I have a confession: I put up my Christmas tree in mid-November. Eager to fill my home with holiday cheer, I dragged my fake, pre-lit tree out of the attic, plugged it in, and expected pure bliss.
SeqGen is incredibly dedicated to its customers and their machines. Your concerns are our concerns. We have recieved many emails and phone calls from our customers asking whether they have to upgrade their sequencing and fragment analysis software to work on the Windows 7 operating system. Like many major updates to these machines, this maintenance can be rather pricey. Before you write that check, you’ll want to make sure you actually need the update.
Maybe it’s my obsessive behavior or maybe I’m paranoid, but as the seasons change, I feel the need to do thorough preparation on the home front. I pull out my trusty checklist of required maintenance and cleaning, then get to work.
As the day wanes on, I find myself wondering, “What’s the point? Why do I exhaust myself fixing things that aren’t broken yet?” But then I remember Murphy’s Law – whatever can go wrong, will go wrong. If you simply anticipate and prepare for those inevitable little disasters, you can significantly reduce the amount of chaos you’ll have to deal with later.
Not too long ago, I decided to switch phones. It should have been a simple process. Buy the new device, take it home, transfer my data, and carry on. But this time, something went wrong. Eager to start using my shiny new toy, I completely forgot to back up my data on the cloud. And as a result, I lost everything: my notes, my contacts, and several years’ worth of important data. When my cell phone rings now, I’m always left wondering – is this a friend or a pesky solicitor?
You know the old saying – hope for the best, but expect the worst. At work and in life, setbacks are inevitable. This is especially true if you work with complex sequencing equipment. But with a little patience, any challenge can be overcome. And today, we’re taking on one of the biggest challenges our end users face: lasers gone bad.
We all know that uneasy, sinking feeling. It’s the end of the week, your machine is failing, and it feels like all is lost. Your plans to have a productive day at work are ruined, and so is your weekend. Sometimes your instrument has a different idea of fun. But that’s why you have SeqGen. Our expert team of service engineers are ready for any malfunction you might encounter. But before you give us a ring, there are a few simple steps you can take to expedite the troubleshooting process.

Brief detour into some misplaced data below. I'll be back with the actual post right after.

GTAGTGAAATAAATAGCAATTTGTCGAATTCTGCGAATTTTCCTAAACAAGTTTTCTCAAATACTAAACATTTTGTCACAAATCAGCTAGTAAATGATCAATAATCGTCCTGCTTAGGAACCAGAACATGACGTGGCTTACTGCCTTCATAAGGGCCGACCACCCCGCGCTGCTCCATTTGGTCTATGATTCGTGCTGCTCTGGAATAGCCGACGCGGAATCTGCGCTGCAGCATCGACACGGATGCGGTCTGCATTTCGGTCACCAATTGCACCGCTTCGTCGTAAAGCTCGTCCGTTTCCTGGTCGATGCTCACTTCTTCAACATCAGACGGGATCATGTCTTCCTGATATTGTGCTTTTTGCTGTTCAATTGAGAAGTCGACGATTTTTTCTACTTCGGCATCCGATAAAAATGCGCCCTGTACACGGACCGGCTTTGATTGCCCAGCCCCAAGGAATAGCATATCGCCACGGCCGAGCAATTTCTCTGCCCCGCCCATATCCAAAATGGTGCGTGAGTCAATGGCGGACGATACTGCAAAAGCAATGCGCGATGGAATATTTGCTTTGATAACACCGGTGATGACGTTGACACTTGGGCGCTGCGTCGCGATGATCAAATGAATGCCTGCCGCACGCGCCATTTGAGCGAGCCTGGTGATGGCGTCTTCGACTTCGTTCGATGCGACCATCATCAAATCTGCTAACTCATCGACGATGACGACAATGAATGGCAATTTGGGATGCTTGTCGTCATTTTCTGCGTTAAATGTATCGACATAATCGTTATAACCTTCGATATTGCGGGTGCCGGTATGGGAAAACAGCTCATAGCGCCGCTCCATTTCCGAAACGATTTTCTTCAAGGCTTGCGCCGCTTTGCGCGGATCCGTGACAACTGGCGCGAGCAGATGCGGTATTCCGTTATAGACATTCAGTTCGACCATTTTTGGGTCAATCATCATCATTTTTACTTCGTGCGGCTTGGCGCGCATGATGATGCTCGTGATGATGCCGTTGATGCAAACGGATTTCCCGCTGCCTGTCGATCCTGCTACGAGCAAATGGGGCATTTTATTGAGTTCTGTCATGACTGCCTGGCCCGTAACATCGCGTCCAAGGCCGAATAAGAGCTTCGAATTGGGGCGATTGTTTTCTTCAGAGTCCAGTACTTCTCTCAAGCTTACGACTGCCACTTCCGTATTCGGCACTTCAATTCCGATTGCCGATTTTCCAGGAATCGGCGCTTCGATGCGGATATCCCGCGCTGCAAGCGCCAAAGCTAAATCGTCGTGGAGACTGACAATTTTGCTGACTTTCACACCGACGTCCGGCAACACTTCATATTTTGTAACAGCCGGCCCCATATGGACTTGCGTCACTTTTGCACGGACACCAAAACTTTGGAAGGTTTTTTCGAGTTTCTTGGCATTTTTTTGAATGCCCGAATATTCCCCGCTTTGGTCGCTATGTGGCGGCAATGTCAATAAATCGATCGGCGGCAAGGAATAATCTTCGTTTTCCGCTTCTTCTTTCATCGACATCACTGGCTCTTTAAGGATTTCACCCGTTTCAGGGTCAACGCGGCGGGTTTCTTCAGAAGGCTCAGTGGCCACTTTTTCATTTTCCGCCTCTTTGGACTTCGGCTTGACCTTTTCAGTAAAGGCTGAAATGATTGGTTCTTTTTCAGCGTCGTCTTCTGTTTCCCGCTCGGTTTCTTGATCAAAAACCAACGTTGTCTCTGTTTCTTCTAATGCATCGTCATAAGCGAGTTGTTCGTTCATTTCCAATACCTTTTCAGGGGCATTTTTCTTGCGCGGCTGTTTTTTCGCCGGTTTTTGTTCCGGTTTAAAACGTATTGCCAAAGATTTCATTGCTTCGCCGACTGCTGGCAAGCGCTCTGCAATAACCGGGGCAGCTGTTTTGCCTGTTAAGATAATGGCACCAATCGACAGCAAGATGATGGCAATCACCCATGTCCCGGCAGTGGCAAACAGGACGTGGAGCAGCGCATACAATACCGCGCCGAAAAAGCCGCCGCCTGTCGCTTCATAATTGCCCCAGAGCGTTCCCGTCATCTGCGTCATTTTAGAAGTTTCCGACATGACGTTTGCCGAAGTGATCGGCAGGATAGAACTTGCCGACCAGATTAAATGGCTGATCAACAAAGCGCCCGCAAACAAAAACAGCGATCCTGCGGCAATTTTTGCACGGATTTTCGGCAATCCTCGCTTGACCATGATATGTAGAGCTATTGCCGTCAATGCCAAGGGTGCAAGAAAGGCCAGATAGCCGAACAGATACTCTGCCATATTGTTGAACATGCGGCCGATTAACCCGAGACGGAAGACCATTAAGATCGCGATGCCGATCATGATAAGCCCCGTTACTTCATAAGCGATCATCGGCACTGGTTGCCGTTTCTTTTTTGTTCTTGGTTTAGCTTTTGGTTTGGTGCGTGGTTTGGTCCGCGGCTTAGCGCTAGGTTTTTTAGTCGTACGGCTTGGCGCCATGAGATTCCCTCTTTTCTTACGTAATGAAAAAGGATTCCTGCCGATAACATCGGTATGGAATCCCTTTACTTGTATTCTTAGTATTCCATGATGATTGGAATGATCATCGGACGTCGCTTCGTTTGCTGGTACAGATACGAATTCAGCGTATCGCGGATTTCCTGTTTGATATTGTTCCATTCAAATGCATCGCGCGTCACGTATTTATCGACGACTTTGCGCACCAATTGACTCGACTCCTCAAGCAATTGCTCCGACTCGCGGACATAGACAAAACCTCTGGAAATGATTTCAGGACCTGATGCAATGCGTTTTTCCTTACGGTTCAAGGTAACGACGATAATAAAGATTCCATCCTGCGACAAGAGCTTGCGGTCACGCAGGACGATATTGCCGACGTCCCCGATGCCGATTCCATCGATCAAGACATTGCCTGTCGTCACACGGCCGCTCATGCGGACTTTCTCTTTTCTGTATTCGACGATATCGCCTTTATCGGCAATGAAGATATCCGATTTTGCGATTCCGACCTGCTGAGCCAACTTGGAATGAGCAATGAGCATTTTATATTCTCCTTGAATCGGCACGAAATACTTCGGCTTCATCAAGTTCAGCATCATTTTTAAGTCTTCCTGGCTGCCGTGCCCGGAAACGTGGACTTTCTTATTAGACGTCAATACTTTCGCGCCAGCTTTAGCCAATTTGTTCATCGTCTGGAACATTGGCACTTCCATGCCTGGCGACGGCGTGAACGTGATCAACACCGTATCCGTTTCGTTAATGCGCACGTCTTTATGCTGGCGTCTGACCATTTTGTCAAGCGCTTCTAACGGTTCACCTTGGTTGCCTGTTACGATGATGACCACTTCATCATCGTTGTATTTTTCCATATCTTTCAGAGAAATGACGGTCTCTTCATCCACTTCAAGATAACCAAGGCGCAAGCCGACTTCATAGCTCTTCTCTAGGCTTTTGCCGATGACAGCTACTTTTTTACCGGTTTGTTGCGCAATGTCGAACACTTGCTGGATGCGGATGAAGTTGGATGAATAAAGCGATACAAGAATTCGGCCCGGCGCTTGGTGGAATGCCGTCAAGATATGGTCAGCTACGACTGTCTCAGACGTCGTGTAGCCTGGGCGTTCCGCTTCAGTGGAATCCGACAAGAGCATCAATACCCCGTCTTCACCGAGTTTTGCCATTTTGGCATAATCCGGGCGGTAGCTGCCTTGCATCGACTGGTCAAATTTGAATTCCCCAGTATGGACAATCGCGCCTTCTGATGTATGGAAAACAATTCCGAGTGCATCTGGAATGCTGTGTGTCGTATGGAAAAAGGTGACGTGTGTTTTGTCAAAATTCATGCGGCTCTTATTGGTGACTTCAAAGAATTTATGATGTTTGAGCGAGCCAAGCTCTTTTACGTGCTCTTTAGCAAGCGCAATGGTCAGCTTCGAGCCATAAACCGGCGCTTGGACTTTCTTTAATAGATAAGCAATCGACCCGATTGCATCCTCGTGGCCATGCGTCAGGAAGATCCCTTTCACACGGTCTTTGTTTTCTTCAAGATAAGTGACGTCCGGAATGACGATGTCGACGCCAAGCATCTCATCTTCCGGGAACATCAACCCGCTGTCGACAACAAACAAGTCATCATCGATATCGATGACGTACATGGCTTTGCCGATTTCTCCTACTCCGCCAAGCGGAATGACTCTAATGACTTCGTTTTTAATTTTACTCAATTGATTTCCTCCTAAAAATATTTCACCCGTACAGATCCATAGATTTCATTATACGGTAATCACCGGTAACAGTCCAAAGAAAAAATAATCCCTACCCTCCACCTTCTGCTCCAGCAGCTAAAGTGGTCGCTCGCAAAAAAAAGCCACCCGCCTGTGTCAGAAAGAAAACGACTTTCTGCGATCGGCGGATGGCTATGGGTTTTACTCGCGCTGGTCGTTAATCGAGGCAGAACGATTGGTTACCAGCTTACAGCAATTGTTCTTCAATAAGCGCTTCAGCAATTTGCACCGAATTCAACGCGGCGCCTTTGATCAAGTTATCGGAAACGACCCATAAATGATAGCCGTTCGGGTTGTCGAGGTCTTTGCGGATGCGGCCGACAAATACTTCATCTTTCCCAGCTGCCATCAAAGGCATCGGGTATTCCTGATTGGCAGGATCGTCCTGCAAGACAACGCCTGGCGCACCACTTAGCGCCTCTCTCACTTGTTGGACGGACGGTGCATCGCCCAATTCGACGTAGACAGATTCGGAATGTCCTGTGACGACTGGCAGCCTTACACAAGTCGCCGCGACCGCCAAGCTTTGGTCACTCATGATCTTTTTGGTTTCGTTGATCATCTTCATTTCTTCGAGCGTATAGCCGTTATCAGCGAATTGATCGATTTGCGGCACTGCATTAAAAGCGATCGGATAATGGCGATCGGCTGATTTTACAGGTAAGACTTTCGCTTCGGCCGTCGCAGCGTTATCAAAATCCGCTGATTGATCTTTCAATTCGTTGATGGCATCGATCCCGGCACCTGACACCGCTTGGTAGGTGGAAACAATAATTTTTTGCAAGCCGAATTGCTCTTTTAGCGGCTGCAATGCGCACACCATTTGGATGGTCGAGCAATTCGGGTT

At SeqGen, we love sharing our best maintenance tips and tricks. The most rewarding part of running this blog is helping you learn more about your sequencer and how to care for it. Over the years, we've helped our end users troubleshoot all kinds of technical difficulties, from leaks to clogs to false error messages. But a lot of the questions we receive from customers circle back to the same problems.
That's why we're diving into our archives this week and pulling our most popular, most requested blogs into one convenient post. After all, the classics never go out of style!
I am not a morning person. I don’t function well at o-dark-thirty. But thankfully, we have a wonderful invention called coffee. Each morning, I drag myself to the Keurig, place the cup under the spout and push start. One morning, I followed the same process and got nothing – barely any of the liquid cheer streamed out to fill my cup. Without proper care, the same thing could happen with your sequencer equipment. Instead of simply cleaning the outside of my Keurig and the cup holder, I needed to dig deeper and maintain the inside of the machine to keep my morning joy flowing steadily.
It’s summertime, and for me, that means yard work. Or rather, my attempt at yard work. Last year was a scorcher, complete with water rations all over the country. But this year, I made a commitment to my yard to not let it die too much. To revive my brown paradise, I gave the task of watering to my five-year-old, who loves to soak everything and everyone in the process.
But when I went to turn off the hose, I was greeted by a massive pool of water, mud, mulch, and grass clippings just under the faucet. Clearly, water had been pushed in and out of the hose. However, I could tell a large amount had also leaked from the outdoor water faucet and started to build up. This gotme thinking — the same thing could happen with sequencer equipment.
We have all seen those ridiculous internet images of chocolate chip cookies cooking on the dashboard of a car. But how ridiculous is that really? We all know that feeling when we climb into our hot summer car – seats scorching our legs, steering wheel unbearable to the touch, hot air blowing from the A/C unit. Now imagine how constant exposure to high temperatures and humidity could affect your laser performance.